However, just as they are debating whose house this is (Ainosuke: “It could be the bad guys’ nest,”), they hear someone unlocking the main door to come in. Hitomi and Ainosuke immediately dart into one of the other rooms, and Mr. Killer comes in (so now we know that Ainosuke’s right, and it was a place belonging to the criminals – although Ms. Smirking Police Woman should have given viewers a headsup).
He introduces himself to the empty room, and hits a button on the wall to bring the curtains down, before sitting down on the sofa for a smoke. As he lights up, and lets out a breath of smoke, he calls out, “Come out. I know you’re here.” Ainosuke has a feeling that there’s something he’s missing, and that he needs to see now, but he puts his hand up to his eye and realises he needs to get hit before his eye will show him anything (man, the scriptwriters needed to throw in this bit of sadism, didn’t they?) so he asks Hitomi to punch him. Hitomi doesn’t want to do anything of the sort, but socks him a good one when he provokes her.
Ainosuke stumbles through a door, and lands on the carpet of the living room, where Mr. Killer is sitting. Just as he expected, his left eye does its flashback thingamajig, and he sees more images (which he doesn’t understand, and neither does the audience at this point). As his eyesight focuses back on the present, he sees Mr. Killer standing in front of him. (What I don’t get is why Mr. Killer doesn’t realise that he was punched, which is why he came flying out of the door in the first place, which means that there is therefore another person in the house?)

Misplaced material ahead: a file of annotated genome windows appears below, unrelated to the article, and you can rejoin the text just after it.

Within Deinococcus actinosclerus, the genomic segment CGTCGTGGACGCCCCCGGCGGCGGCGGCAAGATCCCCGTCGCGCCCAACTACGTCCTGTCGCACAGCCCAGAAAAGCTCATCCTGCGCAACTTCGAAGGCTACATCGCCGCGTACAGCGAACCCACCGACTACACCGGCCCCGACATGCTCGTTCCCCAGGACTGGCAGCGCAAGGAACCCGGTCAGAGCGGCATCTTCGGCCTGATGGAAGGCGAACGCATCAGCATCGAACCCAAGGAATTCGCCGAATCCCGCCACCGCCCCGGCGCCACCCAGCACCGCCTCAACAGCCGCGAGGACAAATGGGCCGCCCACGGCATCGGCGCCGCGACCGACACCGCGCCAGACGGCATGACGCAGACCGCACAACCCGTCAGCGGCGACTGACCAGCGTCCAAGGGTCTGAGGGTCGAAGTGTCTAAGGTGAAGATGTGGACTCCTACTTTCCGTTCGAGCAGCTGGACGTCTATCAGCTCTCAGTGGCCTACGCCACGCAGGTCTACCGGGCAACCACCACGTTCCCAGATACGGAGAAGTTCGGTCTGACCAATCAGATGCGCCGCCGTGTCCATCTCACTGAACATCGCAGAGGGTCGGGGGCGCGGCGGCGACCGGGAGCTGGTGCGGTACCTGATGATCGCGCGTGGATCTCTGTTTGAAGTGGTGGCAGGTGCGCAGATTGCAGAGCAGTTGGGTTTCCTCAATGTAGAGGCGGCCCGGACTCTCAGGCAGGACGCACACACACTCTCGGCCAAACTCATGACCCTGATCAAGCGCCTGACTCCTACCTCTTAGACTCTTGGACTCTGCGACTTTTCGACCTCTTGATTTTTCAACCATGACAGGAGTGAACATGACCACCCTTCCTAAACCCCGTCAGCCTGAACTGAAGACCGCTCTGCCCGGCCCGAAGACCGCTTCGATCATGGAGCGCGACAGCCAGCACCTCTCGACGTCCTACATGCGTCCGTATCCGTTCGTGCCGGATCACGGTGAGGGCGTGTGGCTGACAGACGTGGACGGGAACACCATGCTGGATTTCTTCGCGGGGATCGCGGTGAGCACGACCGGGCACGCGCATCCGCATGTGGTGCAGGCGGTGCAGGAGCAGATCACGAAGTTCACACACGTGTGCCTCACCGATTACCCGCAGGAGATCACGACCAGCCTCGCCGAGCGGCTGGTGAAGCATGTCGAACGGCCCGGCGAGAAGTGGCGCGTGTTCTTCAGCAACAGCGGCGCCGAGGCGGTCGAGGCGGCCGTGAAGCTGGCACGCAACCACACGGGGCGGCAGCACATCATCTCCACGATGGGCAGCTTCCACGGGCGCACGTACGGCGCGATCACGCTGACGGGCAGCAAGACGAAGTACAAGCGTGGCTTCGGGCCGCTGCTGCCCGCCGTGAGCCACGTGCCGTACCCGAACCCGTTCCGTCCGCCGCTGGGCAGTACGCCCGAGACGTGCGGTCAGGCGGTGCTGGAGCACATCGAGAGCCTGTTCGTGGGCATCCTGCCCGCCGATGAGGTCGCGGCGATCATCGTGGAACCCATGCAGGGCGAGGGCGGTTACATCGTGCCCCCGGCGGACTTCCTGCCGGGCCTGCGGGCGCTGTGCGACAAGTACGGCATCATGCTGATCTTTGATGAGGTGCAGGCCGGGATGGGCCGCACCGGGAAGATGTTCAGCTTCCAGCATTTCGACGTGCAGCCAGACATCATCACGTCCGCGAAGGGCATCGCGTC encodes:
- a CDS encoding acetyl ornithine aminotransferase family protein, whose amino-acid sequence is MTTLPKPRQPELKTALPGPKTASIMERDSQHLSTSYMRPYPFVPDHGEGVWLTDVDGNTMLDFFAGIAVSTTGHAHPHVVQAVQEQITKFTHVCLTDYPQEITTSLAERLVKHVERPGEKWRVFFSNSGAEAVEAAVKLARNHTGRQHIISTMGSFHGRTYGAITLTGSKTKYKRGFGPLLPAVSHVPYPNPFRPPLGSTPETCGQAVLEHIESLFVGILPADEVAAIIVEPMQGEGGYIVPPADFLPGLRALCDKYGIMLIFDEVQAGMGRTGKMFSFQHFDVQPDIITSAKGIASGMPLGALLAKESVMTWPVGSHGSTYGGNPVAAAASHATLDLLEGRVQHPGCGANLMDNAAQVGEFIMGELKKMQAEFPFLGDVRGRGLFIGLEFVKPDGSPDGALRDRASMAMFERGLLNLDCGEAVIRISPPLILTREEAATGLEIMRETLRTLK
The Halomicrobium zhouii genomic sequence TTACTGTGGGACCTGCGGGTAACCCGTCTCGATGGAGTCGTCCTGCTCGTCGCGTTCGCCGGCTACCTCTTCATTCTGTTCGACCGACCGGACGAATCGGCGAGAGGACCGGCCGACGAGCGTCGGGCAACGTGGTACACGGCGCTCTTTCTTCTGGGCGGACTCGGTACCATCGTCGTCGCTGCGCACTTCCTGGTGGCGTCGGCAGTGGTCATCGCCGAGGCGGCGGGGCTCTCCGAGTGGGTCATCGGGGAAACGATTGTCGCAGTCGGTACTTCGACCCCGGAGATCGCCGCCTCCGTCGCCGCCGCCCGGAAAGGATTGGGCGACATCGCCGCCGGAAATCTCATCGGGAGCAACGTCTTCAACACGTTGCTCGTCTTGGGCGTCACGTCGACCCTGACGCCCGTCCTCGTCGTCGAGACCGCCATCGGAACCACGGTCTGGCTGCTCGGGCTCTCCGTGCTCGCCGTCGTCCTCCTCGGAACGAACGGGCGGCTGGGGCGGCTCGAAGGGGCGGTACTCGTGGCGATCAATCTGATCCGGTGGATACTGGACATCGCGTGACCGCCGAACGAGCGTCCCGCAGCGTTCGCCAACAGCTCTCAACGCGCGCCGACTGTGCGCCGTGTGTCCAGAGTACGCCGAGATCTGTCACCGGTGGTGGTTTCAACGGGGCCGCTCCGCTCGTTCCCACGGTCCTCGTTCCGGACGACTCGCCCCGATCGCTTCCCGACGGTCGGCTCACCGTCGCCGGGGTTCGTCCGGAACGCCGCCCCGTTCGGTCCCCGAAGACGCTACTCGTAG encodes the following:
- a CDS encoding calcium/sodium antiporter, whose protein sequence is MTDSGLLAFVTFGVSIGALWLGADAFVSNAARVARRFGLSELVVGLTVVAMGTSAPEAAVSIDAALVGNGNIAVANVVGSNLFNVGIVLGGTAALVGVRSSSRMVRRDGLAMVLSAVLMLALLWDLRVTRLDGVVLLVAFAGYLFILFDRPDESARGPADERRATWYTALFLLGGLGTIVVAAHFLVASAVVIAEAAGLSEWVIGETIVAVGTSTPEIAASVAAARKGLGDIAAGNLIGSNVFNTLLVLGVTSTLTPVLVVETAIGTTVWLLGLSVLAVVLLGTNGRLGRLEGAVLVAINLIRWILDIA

Everything Mr. Killer says just strengthens the conviction that Ainosuke has that his innocent brother had been murdered for being involved in some criminal case (he’s a third right, there). In fury, Ainosuke staggers to his feet and goes, “Was it you? Was it you who killed him?!” and lunges towards Mr. Killer. (Can’t say our boy’s very smart.) Mr. Killer dodges the lunge and instead punches him in the face, so he finds himself on his back in the space of 10 seconds. Again, more flashbacks (since he’s just been hit) and while he’s still groggy, Mr. Killer taunts him, telling him, “If you continue being like this, your brother’s spirit won’t be able to rest and rise to heaven.” Fueled by more anger, Ainosuke gets back up on his feet and tries another lunge (dear boy, if it didn’t work the first time, you need to find another way to bring the man down, not repeat your mistakes) and Mr. Killer catches him in the solar plexus (damn that’s got to hurt) with his knee and punches him a third time. (Man, all Ainosuke’s getting out of this is pain.)
And just when we think Ainosuke’s on the brink of death (which technically, he was), Hitomi gives a good kick from behind to Mr. Killer’s most sensitive area, which leaves him clutching his groin in pain, paralysed as Hitomi grabs Ainosuke and runs off. (Oh, so now she turns up? Where was she the first two punches, eh? Also, I can’t believe no one thought of grabbing some furniture – they must have left something one person could lift up) Hitomi calls the security/ police telling them they’ve met some suspicious figures in the apartment as they run down the stairs and out into the sunlight. In the meantime, back in the apartment, a woman slowly approaches the prone Mr. Killer. “What a pity. I had high hopes for you. No matter how perfect the crime, if someone like you is involved in it, it will be ruined.”